Radiation is energy that is sent out from a source. Radiation exposure happens when you’re exposed it.
It can be found in nature. It can also be manmade. Ultraviolet (UV) rays come from the sun. They can also come from microwaves used to heat food.
There are 2 types:
- Ionizing—High frequency and can injure cells. Linked to cancer and other health problems.
- Nonionizing—Low frequency and is not known to cause cancer. However, UV rays can.
This fact sheet focuses on the ionizing type.
Your chances of exposure are higher if you are near sources that make it.
Health problems may not happen in everyone. Having a chest x-ray does expose you to some radiation. The dose and risk for health problems is low. Other tests, like CT scans , expose you to higher doses. Health risks from CT scans, while still small, are higher than from x-rays .
The higher the exposure, the more likely there will be problems.
Cancer may take years to grow after exposure. Common types are:
- Lung cancer
- Skin cancer
- Thyroid cancer
- Multiple myeloma
- Breast cancer in women and men
- Stomach cancer
If you were contaminated, you may have:
- Materials removed
- A bath with soap and lukewarm water
- Your levels watched
If you have radiation sickness, care will depend on the where the damage is. You will be watched closely during care.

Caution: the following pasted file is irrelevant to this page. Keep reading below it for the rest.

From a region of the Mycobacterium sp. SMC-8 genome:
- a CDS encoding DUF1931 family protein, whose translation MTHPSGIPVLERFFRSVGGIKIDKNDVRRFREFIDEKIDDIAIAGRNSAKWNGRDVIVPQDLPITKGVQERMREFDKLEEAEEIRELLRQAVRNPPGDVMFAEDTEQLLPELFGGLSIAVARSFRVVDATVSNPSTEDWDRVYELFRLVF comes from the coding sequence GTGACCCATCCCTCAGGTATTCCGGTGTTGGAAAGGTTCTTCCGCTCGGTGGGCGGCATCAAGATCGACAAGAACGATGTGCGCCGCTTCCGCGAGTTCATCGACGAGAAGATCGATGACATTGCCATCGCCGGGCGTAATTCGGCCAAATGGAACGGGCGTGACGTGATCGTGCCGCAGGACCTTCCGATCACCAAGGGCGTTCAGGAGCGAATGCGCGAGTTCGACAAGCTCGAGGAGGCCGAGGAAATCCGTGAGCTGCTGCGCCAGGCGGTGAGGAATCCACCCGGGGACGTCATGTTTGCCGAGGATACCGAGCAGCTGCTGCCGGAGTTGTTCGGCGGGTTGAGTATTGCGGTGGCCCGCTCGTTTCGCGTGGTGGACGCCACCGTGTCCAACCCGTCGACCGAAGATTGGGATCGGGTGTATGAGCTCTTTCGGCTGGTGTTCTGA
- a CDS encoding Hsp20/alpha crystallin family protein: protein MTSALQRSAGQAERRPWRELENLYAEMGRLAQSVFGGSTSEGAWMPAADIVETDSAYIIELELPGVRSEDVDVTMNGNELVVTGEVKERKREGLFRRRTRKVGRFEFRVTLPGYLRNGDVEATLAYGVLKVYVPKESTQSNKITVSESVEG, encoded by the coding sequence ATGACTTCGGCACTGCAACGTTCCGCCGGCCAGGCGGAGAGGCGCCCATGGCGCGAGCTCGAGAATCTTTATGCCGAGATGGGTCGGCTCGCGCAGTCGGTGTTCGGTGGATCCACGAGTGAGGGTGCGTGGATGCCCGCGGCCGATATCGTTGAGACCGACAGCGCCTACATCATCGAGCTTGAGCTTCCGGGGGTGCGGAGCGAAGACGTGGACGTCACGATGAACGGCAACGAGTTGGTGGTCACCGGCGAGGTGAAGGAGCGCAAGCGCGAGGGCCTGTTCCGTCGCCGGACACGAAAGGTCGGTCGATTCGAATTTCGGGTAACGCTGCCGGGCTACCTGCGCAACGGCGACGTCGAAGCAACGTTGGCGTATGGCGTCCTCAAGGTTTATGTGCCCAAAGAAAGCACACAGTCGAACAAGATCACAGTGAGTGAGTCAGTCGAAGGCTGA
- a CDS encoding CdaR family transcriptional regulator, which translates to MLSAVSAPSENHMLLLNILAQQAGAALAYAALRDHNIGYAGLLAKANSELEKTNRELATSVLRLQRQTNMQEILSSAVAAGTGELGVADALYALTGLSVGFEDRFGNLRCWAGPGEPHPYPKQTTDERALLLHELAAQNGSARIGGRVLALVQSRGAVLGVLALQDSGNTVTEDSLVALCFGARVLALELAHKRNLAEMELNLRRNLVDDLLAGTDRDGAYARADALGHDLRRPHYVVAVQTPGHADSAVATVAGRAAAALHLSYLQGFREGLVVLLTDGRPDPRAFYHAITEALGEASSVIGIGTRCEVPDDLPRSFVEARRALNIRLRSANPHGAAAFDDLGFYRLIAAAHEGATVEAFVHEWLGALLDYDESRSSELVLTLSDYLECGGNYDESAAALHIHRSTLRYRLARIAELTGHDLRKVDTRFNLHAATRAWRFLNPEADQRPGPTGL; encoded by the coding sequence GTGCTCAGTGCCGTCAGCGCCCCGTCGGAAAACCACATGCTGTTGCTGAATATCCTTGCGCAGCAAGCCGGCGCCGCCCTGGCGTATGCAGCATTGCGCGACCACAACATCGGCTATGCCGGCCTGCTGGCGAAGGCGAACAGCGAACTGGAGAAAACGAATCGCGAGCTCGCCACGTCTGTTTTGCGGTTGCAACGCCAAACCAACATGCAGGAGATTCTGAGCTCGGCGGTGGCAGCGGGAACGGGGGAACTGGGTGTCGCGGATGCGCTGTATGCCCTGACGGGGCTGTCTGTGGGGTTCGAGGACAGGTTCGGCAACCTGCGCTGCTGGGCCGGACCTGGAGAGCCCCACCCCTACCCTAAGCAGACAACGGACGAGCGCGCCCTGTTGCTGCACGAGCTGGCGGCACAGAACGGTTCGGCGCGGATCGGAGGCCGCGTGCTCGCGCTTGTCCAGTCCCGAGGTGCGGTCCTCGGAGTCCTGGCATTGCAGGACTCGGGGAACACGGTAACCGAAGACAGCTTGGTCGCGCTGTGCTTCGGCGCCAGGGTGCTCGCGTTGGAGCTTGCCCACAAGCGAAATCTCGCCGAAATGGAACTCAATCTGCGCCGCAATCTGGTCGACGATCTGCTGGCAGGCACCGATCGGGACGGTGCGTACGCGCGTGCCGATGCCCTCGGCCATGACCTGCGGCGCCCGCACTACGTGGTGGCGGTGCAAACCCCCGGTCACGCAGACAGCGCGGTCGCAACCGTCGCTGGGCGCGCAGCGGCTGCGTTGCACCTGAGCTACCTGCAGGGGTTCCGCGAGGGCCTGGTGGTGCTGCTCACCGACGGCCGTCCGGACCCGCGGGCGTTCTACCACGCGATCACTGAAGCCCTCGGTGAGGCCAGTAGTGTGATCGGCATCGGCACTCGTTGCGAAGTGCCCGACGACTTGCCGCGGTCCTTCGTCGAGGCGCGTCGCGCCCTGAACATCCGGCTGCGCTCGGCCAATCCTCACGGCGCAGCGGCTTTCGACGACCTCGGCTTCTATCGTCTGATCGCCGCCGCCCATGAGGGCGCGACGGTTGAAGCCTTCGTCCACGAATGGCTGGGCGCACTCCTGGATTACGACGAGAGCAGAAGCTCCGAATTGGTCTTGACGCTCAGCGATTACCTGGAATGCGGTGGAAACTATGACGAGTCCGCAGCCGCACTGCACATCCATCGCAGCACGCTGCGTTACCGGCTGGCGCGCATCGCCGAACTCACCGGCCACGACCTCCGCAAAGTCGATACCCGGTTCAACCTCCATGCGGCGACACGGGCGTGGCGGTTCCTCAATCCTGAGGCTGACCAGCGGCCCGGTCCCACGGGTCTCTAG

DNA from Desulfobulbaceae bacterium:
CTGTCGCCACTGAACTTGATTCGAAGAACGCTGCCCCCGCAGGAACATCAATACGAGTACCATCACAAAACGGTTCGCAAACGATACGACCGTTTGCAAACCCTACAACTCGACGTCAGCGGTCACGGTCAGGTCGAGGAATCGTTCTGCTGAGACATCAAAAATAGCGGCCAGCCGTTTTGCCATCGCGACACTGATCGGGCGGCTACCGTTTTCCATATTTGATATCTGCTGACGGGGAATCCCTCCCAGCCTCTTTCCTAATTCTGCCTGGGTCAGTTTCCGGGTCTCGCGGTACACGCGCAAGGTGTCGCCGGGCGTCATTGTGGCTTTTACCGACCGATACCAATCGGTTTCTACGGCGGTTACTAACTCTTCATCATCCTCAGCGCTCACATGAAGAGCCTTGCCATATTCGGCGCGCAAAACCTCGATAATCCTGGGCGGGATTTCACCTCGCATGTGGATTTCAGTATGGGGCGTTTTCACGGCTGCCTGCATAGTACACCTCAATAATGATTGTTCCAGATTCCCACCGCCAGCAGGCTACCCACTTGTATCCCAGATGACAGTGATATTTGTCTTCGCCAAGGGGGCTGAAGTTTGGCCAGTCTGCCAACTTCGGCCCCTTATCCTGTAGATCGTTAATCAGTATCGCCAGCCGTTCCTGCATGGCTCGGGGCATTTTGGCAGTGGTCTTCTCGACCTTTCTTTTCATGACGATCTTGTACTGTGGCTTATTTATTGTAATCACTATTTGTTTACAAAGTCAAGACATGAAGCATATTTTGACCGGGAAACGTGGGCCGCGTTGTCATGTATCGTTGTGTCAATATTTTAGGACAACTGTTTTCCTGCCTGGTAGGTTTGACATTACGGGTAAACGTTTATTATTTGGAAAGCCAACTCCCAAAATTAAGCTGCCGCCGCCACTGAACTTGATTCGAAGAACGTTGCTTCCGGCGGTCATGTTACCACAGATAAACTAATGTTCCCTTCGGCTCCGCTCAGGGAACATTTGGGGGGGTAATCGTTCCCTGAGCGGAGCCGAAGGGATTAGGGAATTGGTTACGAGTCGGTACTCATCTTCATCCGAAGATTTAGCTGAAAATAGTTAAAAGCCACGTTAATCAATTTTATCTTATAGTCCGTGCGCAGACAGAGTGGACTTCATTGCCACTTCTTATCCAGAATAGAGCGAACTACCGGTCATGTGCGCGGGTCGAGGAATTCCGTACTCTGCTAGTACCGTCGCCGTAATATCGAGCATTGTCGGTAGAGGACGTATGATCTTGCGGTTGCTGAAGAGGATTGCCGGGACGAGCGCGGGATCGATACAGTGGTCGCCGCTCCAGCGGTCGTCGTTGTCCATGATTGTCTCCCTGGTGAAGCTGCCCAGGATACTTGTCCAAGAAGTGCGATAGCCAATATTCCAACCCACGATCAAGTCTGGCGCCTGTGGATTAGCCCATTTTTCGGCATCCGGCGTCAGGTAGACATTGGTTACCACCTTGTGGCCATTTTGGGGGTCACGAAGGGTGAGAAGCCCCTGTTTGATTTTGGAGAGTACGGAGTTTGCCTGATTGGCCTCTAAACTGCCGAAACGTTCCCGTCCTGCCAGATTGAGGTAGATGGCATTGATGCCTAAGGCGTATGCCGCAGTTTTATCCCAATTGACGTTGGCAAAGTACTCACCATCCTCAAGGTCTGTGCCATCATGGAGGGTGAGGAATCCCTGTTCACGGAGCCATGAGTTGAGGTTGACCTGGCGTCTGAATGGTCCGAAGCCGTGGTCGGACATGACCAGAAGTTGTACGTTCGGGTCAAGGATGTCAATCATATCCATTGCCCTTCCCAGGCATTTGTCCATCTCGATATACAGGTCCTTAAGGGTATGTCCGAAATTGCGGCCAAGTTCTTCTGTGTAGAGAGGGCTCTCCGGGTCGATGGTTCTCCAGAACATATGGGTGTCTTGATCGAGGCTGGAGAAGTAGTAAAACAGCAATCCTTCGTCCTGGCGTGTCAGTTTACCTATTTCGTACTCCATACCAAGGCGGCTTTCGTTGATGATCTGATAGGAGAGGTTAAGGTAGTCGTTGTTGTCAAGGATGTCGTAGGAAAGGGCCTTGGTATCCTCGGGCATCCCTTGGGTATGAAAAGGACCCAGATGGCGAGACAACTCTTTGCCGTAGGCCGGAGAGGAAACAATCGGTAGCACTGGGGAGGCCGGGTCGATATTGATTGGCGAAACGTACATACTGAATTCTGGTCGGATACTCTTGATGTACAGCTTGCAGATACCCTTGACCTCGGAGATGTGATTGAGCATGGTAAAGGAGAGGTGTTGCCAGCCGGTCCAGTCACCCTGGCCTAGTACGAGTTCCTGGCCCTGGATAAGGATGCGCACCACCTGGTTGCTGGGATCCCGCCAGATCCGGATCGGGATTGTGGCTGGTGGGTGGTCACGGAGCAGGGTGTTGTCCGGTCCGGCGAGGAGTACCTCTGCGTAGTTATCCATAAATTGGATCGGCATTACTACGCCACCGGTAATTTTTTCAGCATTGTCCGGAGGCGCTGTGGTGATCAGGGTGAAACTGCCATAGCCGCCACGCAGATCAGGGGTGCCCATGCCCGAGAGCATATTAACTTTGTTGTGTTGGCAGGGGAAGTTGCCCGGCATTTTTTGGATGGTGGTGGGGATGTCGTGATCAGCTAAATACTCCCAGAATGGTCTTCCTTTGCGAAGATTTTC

Radioactive iodine can be taken in by the thyroid gland. This can cause harm and lead to thyroid cancer. Potassium iodine will block the body from taking in this type.
This content is reviewed regularly and is updated when new and relevant evidence is made available. This information is neither intended nor implied to be a substitute for professional medical advice. Always seek the advice of your physician or other qualified health provider prior to starting any new treatment or with questions regarding a medical condition.
Edits to original content made by Denver Health.
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a (Ionizing Radiation Exposure)
Centers for Disease Control and Prevention https://www.cdc.gov
Radiation Emergency Medical Management https://www.remm.nlm.gov
Canadian Nuclear Safety Commission http://www.nuclearsafety.gc.ca
Public Health Agency of Canada https://www.canada.ca
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